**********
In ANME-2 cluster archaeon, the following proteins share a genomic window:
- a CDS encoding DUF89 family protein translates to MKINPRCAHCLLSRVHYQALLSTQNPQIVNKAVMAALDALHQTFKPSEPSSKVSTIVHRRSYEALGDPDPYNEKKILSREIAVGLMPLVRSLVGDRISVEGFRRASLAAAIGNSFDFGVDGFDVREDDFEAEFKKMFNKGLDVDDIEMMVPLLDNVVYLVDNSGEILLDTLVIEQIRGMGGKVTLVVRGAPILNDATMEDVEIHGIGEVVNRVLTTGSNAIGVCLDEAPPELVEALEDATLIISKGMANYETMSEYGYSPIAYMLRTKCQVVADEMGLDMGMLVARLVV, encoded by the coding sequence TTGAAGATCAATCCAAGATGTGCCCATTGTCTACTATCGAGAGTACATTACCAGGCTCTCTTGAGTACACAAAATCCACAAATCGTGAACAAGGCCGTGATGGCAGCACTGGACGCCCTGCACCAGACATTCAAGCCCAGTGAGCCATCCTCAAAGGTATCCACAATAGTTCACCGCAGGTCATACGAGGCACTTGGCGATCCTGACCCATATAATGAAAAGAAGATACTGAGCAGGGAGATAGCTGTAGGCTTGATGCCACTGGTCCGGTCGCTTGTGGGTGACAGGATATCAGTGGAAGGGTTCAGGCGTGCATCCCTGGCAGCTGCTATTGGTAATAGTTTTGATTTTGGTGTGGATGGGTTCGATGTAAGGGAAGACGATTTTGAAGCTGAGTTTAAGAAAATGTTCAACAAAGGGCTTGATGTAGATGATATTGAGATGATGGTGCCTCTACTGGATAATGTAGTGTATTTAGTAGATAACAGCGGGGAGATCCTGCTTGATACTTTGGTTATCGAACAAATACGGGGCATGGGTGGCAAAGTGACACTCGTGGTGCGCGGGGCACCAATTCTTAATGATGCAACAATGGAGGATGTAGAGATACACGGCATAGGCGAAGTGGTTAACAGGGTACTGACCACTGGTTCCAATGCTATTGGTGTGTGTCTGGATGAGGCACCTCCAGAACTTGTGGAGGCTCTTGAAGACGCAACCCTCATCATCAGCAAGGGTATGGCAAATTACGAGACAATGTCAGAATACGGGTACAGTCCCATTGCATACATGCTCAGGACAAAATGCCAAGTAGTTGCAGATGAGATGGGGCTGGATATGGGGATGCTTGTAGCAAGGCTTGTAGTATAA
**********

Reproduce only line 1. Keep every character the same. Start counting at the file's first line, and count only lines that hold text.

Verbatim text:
In ANME-2 cluster archaeon, the following proteins share a genomic window: